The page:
Neuropathic pain is a significant complication following spinal cord injury (SCI) with few effective treatments. Drug development for neuropathic pain often fails because preclinical studies do not always translate well to clinical conditions. Identification of biological characteristics predictive of disease state or drug responsiveness could facilitate more effective clinical translation. Emerging evidence indicates a strong correlation between dendritic spine dysgenesis and neuropathic pain. Because dendritic spines are located on dorsal horn neurons within the spinal cord nociceptive system, dendritic spine remodeling provides a unique opportunity to understand sensory dysfunction after SCI. In this study, we provide support for the postulate that dendritic spine profiles can serve as biomarkers for neuropathic pain. We show that dendritic spine profiles after SCI change to a dysgenic state that is characteristic of neuropathic pain in a Rac1-dependent manner. Suppression of the dysgenic state through inhibition of Rac1 activity is accompanied by attenuation of neuropathic pain. Both dendritic spine dysgenesis and neuropathic pain return when inhibition of Rac1 activity is lifted. These findings suggest the utility of dendritic spines as structural biomarkers for neuropathic pain.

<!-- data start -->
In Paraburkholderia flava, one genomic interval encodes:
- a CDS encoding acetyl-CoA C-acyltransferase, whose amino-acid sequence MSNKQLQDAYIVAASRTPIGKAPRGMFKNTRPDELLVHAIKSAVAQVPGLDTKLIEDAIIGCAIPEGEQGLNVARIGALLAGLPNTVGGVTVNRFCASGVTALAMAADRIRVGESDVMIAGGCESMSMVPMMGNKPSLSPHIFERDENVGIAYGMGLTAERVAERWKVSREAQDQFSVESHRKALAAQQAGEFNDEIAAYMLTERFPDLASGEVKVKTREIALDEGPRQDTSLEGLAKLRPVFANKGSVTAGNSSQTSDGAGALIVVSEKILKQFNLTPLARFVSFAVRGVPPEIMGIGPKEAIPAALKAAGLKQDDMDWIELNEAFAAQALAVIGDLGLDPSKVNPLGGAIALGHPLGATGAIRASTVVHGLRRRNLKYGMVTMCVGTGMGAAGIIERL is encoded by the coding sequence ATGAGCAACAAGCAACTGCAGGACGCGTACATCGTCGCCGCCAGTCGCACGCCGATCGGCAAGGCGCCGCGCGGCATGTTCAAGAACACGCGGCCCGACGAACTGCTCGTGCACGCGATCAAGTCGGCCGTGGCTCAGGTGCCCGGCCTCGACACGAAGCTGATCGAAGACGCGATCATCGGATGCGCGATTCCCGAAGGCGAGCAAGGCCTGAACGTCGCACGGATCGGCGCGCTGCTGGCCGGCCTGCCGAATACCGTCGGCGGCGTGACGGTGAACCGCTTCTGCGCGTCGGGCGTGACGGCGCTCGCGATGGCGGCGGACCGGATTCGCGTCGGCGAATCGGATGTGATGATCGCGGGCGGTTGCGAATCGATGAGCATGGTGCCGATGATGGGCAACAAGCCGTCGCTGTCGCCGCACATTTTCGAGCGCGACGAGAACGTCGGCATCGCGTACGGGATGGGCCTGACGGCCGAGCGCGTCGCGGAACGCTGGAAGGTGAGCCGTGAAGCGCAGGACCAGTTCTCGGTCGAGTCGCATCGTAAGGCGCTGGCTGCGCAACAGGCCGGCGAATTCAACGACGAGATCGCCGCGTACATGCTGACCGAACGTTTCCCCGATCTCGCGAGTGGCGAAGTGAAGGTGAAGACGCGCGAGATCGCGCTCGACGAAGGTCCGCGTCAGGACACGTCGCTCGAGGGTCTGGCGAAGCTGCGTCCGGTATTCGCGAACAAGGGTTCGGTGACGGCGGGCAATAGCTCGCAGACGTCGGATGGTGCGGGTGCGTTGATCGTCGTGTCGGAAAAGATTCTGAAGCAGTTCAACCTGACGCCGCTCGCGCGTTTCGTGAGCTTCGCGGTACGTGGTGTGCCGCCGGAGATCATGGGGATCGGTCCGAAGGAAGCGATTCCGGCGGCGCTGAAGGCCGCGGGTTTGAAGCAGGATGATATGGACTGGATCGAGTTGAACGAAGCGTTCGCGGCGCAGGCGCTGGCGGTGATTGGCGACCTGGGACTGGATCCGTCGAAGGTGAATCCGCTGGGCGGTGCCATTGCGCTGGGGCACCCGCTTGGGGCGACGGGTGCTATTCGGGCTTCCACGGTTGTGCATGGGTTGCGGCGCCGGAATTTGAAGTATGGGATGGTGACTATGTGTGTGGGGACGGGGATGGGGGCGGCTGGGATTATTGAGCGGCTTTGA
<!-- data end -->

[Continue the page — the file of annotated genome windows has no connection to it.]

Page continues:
- spinal cord injury
- dendritic spines
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